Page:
NY Gov. Hochul Shuts Down Illicit Cannabis Shops, Pace Of New Stores Is ‘Frustrating’

June 24, 2023 · Investing.com

New York Gov. Kathy Hochul has taken decisive action against unlicensed cannabis shops, announcing the temporary closure of over two dozen businesses.

While acknowledging the sluggish pace of licensed dispensary openings, Gov. Hochul reassured the public that there are currently 15 licensed shops operating, with two more expected to open by September, per CBS News.

However, “I’m not satisfied with the pace,” Hochul said. “It is frustrating for those who have been anticipating the opportunity to open businesses, and we had to overcome a lot of hurdles and we’re making changes.”

The OCM Role: The Office of Cannabis Management (OCM) has played a crucial role in the crackdown on unlicensed shops, having confiscated over 1,000 pounds of illicit cannabis valued at up to $11 million since June.

Recent legislation empowers the OCM to impose fines of $10,000 per day on unlicensed shops, which can escalate to $20,000 per day for persistent violators, per NBC New York.

Moreover, licensed shops are required to display signs featuring QR codes to verify their licenses, and products sold in these shops must indicate the THC content and provide QR codes for lab results.

Revenue Shortfall, Prompts Calls For Regulatory Action Furthermore, to ensure proper tax compliance, the state Department of Taxation and Finance will conduct inspections. The state plans to invest $5 million in enforcement efforts and hire nearly 40 additional agents to oversee the cannabis market.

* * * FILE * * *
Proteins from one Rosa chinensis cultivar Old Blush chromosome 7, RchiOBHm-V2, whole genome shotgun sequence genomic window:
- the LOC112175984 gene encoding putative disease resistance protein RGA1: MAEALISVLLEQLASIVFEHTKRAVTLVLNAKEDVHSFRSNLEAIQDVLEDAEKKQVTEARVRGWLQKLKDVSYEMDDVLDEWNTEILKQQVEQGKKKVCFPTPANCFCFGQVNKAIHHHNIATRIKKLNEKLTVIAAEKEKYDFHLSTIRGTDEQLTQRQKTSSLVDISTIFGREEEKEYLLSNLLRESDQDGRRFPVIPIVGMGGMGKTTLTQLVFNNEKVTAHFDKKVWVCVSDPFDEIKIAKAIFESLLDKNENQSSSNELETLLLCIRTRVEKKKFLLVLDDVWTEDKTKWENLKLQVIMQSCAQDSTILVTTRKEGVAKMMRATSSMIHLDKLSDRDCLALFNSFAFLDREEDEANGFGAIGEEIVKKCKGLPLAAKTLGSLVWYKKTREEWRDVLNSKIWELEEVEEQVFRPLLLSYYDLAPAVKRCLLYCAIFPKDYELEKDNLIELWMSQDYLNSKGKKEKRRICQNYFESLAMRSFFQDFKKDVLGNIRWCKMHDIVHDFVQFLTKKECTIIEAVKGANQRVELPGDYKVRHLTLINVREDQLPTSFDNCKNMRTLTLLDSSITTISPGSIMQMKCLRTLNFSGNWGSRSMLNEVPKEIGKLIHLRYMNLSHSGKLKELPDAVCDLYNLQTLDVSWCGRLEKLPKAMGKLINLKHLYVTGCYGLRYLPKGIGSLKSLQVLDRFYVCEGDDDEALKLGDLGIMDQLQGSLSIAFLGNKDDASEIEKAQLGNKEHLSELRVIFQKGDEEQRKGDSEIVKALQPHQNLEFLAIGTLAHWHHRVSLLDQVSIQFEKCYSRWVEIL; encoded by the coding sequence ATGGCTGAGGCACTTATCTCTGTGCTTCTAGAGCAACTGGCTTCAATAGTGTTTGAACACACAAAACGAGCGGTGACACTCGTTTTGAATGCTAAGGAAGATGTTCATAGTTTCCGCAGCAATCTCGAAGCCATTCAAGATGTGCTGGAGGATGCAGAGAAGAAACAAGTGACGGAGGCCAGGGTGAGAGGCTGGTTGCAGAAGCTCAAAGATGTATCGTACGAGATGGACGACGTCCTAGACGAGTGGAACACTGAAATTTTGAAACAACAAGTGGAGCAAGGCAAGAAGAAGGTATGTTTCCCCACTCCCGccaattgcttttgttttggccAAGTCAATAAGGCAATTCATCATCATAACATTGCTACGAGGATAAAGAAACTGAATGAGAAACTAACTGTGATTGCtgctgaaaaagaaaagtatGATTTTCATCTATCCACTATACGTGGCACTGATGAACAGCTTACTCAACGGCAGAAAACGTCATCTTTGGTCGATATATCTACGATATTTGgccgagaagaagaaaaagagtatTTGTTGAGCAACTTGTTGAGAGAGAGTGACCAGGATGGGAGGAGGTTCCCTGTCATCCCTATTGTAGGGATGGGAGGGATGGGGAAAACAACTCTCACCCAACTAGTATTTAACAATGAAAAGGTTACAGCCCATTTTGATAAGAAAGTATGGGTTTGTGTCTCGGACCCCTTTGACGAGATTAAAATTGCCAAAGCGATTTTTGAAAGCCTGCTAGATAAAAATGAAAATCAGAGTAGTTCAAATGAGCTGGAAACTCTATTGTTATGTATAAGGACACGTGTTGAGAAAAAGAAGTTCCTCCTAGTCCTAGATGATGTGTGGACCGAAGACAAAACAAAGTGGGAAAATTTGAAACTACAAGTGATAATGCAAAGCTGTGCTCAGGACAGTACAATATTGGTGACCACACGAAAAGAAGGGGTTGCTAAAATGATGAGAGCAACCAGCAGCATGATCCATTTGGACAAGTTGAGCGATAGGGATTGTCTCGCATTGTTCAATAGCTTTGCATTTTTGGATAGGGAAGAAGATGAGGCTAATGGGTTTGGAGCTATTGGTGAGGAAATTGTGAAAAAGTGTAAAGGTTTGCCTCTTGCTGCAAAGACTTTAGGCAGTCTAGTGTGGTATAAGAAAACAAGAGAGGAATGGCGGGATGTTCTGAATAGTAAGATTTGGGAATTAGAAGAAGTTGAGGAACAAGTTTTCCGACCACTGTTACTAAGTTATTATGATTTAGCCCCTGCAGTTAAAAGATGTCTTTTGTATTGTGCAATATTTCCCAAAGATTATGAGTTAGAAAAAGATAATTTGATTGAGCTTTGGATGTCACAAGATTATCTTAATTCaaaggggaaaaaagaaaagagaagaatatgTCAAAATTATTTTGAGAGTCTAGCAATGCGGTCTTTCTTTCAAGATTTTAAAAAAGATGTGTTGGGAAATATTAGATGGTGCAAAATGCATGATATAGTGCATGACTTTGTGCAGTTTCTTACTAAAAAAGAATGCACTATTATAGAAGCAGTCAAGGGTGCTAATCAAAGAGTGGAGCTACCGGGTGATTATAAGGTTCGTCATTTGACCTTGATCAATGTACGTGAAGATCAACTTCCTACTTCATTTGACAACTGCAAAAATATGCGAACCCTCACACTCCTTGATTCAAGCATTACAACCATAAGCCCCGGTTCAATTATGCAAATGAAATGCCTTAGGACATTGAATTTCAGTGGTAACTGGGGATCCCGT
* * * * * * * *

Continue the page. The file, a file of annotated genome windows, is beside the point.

However, a report by the Coalition for Access to Regulated & Safe Cannabis (CARSC) highlights the failure of NY’s adult-use cannabis program to meet tax revenue targets. The report emphasizes the negative impact on equity participation and the deprivation of critical tax revenue for affected communities. CARSC urges immediate regulatory action to protect consumers and fulfill the goals of the Marijuana Regulation and Taxation Act (MRTA).

How About Farmers? The absence of licensed cannabis dispensaries in New York State presents significant challenges for farmers, as their marijuana crops remain unsold and at risk of waste. The limited number of dispensaries not only affects farmers but also impacts cannabis processors, making it difficult to get their products on shelves and significantly impacting their businesses.

The financial distress caused by the lack of cash flow has led some farmers to contemplate abandoning their licenses, preventing them from continuing production.

And Landlords? In response to the proliferation of illegal marijuana retailers, the New York City Council has passed a bill targeting landlords who rent to these unlicensed shops.

Under this new legislation sponsored by Queens Council member Lynn Schulman, landlords can receive a warning if city inspectors discover an unlicensed shop selling cannabis or other tobacco products. Subsequent inspections revealing ongoing illicit sales may result in fines of $5,000 for the first violation and $10,000 for subsequent violations. The bill passed with an overwhelming vote of 48-0, with only one abstention.

This initiative aligns with previous enforcement measures announced by Mayor Eric Adams and Manhattan District Attorney Alvin Bragg, further underscoring the determination to address the issue of unlicensed cannabis shops in the state, reported Crain’s New York Business.

Read More: State Senator Cooney Introduces Legislation To Address Urgent Issues In New York’s Embattled Cannabis Program (Full Story)

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